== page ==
August 14, 2000
Mr. Charles E. Hill
Chairman, National Telecommunications Safety Panel
Southwestern Bell Telephone Company
St. Louis, Missouri 63101
Dear Mr. Hill:
This is in response to your letter of July 28, 1998, in which, representing the National Telecommunications Safety Panel and the dozen large companies it represents, you asked for interpretations regarding the telecommunications industry and the applicable Occupational Safety and Health Administration's (OSHA) standards for fall protection in bucket trucks. You asked four questions regarding OSHA?s construction standards for scaffolds and fall protection as well as our general industry standards for powered platforms, manlifts, and vehicle-mounted work platforms. This letter responds only to the issues you raised regarding construction work. While we had hoped to be able to include answers in this letter to your general industry questions, OSHA is continuing to work with a number of industry groups on resolving those issues. Therefore, OSHA will address the general industry questions separately once that work is completed. We apologize for long time that this process has taken.
You ask us to describe the OSHA fall protection requirements for working from scissor lifts, aerial lifts and boom-type elevating work platforms. You also ask us to explain the difference between fall restraint systems, positioning systems, and fall arrest systems.
When Fall Protection On This Equipment Is Required in Construction Work
Aerial lifts/ boom-type platforms
Section 1926.453(b)(2)(v) of the Aerial Lift standard provides that workers in aerial lifts and boom-type platforms must be tied-off.
Workers on scissor lifts must either be tied-off or protected by guardrails. The Aerial Lift standard (§1926.453) applies to equipment covered in ANSI A92.2 (1969). Scissor lifts are not addressed in that ANSI standard; consequently, they are not covered by the Aerial Lift standard. Since they are a type of work platform, they are covered under the scaffold standard, §1926.451. Paragraph (g)(1)(vii) of §1926.451 requires that employees be protected by a personal fall arrest system or a guardrail system that meets the requirements of §1926.451(g)(4).
The options for tie-off are delineated below.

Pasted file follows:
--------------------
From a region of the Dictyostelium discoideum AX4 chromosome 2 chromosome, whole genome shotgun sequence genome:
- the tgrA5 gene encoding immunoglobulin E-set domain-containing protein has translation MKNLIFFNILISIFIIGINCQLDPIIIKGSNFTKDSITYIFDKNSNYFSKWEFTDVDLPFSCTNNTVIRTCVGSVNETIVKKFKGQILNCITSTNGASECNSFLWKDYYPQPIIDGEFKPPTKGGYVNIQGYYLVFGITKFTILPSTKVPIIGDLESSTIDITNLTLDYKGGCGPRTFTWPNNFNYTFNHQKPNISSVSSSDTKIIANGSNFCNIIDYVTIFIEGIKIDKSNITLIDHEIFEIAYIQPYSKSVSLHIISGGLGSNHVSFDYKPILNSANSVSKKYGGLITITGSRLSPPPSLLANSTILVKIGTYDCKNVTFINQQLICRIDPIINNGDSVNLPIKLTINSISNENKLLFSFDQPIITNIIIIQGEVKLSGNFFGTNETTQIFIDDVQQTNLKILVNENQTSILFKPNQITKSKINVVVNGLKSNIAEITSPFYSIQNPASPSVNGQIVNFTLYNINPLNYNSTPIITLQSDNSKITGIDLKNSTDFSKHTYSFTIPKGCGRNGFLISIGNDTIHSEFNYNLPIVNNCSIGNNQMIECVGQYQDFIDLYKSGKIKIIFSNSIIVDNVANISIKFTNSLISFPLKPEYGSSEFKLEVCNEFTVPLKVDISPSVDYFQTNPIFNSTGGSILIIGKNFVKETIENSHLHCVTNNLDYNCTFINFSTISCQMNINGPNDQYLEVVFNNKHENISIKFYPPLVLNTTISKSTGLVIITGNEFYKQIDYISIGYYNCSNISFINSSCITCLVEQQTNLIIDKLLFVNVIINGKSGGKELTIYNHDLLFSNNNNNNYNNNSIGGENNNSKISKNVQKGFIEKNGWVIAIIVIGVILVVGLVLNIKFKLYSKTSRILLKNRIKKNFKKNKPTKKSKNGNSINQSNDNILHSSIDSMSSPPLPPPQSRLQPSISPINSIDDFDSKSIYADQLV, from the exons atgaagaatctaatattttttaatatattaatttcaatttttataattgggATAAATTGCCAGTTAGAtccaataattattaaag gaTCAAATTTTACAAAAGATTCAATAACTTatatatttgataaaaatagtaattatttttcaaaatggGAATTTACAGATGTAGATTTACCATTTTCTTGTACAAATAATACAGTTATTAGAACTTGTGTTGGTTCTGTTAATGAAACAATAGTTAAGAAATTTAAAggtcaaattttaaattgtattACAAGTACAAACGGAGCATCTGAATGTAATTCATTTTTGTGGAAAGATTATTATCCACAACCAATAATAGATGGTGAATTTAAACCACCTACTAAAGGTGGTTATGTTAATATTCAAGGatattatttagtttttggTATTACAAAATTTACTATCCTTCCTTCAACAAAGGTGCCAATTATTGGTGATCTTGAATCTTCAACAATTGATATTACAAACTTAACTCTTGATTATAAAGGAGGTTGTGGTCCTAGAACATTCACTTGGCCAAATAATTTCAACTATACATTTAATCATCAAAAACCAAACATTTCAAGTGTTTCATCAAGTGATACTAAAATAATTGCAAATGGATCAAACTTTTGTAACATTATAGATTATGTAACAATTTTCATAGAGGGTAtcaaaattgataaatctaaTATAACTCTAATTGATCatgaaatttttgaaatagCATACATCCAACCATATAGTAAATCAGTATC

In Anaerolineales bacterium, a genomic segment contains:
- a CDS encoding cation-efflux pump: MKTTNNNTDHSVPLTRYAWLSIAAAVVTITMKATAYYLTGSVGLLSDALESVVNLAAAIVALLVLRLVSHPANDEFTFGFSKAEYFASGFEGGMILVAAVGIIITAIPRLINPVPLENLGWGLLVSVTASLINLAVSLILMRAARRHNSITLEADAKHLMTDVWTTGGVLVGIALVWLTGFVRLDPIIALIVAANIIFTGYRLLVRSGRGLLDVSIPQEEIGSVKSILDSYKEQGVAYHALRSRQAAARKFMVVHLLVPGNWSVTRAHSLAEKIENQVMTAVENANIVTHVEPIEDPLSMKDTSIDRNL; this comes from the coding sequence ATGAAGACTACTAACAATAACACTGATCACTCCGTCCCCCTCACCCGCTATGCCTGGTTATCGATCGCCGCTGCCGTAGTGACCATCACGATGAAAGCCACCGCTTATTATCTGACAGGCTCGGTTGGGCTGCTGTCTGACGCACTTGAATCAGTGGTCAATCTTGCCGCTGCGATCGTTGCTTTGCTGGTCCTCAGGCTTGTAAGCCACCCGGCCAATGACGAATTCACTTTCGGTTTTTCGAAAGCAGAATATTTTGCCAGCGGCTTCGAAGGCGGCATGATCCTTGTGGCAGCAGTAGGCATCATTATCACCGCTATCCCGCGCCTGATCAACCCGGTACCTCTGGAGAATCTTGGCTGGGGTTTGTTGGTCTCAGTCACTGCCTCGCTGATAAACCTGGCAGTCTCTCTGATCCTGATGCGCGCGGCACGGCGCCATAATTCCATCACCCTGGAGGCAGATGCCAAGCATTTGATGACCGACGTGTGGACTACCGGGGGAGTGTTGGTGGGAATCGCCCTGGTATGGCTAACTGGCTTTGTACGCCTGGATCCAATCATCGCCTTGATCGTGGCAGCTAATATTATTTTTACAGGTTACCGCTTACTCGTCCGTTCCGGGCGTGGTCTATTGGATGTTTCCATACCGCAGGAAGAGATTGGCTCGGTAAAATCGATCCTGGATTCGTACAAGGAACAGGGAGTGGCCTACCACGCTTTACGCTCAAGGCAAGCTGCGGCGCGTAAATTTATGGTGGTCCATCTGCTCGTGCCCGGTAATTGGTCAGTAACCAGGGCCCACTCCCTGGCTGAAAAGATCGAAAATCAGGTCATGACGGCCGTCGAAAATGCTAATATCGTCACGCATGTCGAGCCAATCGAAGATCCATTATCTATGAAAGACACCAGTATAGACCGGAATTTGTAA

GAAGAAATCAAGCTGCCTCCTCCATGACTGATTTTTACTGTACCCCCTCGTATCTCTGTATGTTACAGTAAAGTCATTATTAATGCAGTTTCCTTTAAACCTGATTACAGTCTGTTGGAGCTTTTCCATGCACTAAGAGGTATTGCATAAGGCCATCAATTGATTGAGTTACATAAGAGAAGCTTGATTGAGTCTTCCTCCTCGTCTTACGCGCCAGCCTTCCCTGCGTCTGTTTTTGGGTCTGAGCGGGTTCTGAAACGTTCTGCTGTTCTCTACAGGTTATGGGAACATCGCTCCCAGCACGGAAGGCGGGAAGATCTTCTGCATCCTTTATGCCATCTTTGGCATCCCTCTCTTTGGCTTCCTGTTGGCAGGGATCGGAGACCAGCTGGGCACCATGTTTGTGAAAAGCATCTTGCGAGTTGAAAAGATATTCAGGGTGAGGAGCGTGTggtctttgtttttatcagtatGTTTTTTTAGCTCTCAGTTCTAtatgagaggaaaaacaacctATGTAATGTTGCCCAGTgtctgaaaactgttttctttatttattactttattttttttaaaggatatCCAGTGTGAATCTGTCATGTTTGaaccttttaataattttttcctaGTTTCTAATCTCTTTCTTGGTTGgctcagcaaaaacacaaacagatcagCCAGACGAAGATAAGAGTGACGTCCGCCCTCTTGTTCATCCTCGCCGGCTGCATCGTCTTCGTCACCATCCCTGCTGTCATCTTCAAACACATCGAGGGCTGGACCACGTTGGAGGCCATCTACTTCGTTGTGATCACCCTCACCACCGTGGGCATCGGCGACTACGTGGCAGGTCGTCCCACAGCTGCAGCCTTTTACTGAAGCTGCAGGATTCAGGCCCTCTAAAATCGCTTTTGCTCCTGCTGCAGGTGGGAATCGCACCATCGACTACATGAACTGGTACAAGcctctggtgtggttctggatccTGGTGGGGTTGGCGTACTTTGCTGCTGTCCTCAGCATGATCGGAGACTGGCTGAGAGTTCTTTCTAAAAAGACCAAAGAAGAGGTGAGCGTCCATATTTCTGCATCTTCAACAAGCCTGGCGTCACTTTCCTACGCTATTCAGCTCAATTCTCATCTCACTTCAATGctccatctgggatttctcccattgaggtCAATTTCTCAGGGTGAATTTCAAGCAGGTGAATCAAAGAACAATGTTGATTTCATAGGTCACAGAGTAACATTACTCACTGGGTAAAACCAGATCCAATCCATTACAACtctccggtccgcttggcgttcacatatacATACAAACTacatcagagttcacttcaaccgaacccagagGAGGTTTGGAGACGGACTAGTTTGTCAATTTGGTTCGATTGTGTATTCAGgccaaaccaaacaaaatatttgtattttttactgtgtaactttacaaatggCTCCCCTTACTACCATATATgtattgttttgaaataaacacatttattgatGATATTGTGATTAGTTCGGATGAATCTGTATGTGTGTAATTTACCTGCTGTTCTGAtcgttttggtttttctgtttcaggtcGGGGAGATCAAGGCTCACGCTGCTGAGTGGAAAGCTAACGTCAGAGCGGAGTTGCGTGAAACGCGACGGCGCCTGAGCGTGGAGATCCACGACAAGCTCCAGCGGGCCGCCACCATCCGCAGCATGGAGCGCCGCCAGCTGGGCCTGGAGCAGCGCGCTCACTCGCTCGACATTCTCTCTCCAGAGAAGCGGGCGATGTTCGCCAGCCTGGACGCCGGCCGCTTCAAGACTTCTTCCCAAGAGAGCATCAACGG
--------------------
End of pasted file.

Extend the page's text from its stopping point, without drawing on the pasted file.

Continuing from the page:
Restraint, Positioning and Fall Arrest Systems in Construction Work
A restraint system prevents a worker from being exposed to any fall. If the employee is protected by a restraint system, either a body belt or a harness may be used. When a restraint system is used for fall protection from an aerial lift or a boom-type elevating work platform, the employer must ensure that the lanyard and anchor are arranged so that the employee is not potentially exposed to falling any distance.
Positioning Devices: Construction Work
The only time a body belt may be used where there may be a fall is when an employee is using a “positioning device.” In §1926.500 of the construction standards for fall protection, a “positioning device system” is defined as a body belt or body harness system rigged to allow an employee to be supported on an elevated vertical surface, such as a wall (or a pole), and work with both hands free while leaning. Therefore, in construction work, a positioning device may be used only to protect a worker on a vertical work surface. These devices may permit a fall of up to telecommunications work. Since construction workers in bucket trucks, scissor lifts and boom-type elevating work platforms are on a horizontal surface, a positioning device may not be used for those workers.
Fall Arrest Systems Used in Construction Work
A device that permits an arrested fall is considered a fall arrest system. In construction work a body harness must be used in these systems. A fall arrest system can only be used where the aerial lift or scaffold is designed to withstand the vertical and lateral loads caused by an arrested fall. Fall arrest systems used in construction must comply with §1926.502(d). That provision prohibits the use of a body belt in a fall arrest system, and instead requires the use of a body harness.
Construction Work: When Does The Rescue Provision -- §1926.502(d)(20) Apply?
You ask if employers must provide for self-rescue or prompt rescue when their employees are using a work positioning or restraint system. In light of the above definitions, we interpret your question as follows: first, must self-rescue or prompt rescue be provided where a harness and lanyard are set up so that the worker is not exposed to any fall (a restraint system)? The answer is no, since the worker would not be exposed to any fall.